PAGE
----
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Mind Games by Teri Terry

Mind GamesA review by CJ Dee

Luna lives in a future where everyone spends their lives ‘plugged in’ to a virtual world via implants in their brains. Even when in the real world, implanted people are constantly shown an augmented reality. Luna, though, is a Refuser. She refused to accept an implant and has not plugged in manually for years.

When she is chosen to take the test for a top job at PareCo, the world’s leading supplier of just about everything, Luna is hesitant but goes along with it for her family’s sake. Eventually Luna is led down a path of murder and conspiracy until she unearths a horrifying secret that only she can expose.

Will Luna work out who she can trust before it is too late?

Mind Games is an incredibly conflicting book. On one hand, it is easy to read and the story pulls you through the pages with ease.

On the other hand, there are so many things I found distracting within the story.

The main character, Luna, is told from the beginning ‘don’t trust anyone’. So what does she do? She trusts just about everyone she meets. Occasionally she will remember what she has been told, but then disregards it anyway with disastrous consequences.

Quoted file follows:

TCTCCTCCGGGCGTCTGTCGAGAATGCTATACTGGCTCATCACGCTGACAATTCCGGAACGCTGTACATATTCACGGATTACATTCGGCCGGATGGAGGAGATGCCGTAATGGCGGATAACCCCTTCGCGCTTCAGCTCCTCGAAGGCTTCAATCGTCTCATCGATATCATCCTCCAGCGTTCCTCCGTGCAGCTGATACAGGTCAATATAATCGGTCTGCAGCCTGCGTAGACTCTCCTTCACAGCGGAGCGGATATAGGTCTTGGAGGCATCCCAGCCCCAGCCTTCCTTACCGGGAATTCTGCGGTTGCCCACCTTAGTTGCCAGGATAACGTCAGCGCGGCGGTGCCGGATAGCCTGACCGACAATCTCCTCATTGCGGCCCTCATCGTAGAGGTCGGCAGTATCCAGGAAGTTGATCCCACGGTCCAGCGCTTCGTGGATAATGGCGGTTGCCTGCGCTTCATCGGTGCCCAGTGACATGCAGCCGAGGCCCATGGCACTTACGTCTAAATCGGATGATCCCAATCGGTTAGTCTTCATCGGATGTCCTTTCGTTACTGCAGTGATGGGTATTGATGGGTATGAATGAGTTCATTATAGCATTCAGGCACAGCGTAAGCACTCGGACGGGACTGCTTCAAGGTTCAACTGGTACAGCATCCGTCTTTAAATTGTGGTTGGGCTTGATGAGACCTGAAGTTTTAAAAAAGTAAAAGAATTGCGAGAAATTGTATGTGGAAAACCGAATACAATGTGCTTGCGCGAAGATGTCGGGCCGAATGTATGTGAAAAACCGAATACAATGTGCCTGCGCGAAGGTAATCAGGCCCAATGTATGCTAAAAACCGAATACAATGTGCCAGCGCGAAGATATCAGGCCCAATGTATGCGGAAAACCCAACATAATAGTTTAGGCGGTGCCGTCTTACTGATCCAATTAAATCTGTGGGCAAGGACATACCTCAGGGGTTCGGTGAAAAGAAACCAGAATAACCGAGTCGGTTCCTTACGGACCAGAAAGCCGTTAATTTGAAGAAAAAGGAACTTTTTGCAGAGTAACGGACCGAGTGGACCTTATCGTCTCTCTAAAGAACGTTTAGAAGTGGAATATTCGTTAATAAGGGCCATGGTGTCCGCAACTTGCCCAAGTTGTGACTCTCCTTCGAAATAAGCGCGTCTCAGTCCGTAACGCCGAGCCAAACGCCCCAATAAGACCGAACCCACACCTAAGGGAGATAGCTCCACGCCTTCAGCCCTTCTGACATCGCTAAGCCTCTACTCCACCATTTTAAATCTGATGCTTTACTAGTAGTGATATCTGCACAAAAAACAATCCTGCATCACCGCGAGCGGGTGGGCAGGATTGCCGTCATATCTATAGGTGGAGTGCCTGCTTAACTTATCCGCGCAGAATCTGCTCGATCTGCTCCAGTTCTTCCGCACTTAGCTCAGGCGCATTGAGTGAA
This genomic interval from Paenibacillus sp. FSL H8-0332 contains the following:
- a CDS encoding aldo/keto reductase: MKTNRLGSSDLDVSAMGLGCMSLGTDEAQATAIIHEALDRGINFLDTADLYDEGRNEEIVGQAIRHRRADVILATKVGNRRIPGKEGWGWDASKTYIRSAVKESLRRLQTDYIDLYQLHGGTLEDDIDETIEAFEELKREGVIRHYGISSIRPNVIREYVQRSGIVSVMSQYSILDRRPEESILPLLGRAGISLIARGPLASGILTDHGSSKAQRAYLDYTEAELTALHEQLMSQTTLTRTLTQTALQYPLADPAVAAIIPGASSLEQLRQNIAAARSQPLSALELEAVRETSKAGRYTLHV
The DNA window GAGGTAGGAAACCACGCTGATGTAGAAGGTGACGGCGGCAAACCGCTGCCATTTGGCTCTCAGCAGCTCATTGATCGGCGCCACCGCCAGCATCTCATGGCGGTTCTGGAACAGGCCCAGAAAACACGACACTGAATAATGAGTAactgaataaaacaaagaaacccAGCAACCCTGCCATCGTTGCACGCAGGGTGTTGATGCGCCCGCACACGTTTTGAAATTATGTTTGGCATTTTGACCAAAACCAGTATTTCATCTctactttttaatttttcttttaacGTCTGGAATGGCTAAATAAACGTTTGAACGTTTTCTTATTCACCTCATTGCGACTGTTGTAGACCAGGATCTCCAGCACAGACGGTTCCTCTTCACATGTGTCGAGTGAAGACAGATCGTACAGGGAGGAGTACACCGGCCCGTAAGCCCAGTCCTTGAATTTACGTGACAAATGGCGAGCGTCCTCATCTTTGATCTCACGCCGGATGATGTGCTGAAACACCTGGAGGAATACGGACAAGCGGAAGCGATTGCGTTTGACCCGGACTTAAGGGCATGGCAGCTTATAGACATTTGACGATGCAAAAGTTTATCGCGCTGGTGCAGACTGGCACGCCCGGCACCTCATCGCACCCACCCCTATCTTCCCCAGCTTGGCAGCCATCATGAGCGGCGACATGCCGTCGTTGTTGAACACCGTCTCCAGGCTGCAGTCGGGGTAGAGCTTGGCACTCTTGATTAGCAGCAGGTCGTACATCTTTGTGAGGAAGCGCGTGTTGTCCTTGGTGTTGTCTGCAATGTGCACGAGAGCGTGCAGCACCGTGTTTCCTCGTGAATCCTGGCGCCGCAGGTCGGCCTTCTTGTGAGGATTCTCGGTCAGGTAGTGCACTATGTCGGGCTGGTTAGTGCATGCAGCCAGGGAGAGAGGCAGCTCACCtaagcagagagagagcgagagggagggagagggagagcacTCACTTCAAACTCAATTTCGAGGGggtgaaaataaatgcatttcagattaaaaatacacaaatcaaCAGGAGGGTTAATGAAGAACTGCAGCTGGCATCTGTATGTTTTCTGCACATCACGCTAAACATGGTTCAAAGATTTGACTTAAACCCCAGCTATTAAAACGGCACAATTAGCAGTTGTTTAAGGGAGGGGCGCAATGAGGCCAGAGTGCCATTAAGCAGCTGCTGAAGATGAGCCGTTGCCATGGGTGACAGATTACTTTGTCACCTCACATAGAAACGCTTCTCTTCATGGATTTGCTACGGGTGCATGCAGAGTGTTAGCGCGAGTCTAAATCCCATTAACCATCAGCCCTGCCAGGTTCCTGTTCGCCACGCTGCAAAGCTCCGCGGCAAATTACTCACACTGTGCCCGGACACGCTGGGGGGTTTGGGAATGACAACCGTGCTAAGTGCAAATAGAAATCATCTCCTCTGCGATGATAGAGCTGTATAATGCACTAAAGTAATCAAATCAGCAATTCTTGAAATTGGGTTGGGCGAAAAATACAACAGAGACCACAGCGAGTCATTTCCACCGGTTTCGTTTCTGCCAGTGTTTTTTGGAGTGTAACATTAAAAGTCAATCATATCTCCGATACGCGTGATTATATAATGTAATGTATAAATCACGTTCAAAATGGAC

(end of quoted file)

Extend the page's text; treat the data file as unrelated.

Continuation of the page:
** MINOR SPOILER ALERT ** The ending of Mind Games was unsatisfying. Without going into too much detail, it is left feeling incomplete. There is a love triangle that is heavily focused on throughout the story, yet both love interests are left unfulfilled. I’m not a huge fan of sappy romance, but if I’m strung along with a potential love interest or two, I like to see at least one come to some kind of fruition. ** END SPOILER **

The characters are complicated almost to the point of convolution. Unfortunately this doesn’t work in their favour. Pseudo-main characters are introduced briefly and then thrown away once they have served their plot device purpose. Many of the characters who are pivotal to the beginning of the plot could have been merged with characters pivotal to the middle and end with a much smoother transition.

Despite the flaws in Mind Games that distracted me from the story, it is a book that I read fairly quickly. The plot, though derivative, was good. If you like YA science fiction, don’t mind switching your mind off to read it for a while (ironic given the subject matter, no?) and have no great expectations then Mind Games is an entertaining read worth a few hours of your time.

Rating: full starfull starfull starEmpty starEmpty star 3 out of 5 stars
Format: Paperback, 433 pages
Publisher: Orchard Books (Hachette)

Nalini
Nalinihttps://www.darkmatterzine.com
Nalini is an award-winning writer and artist as well as managing editor of Dark Matter Zine.

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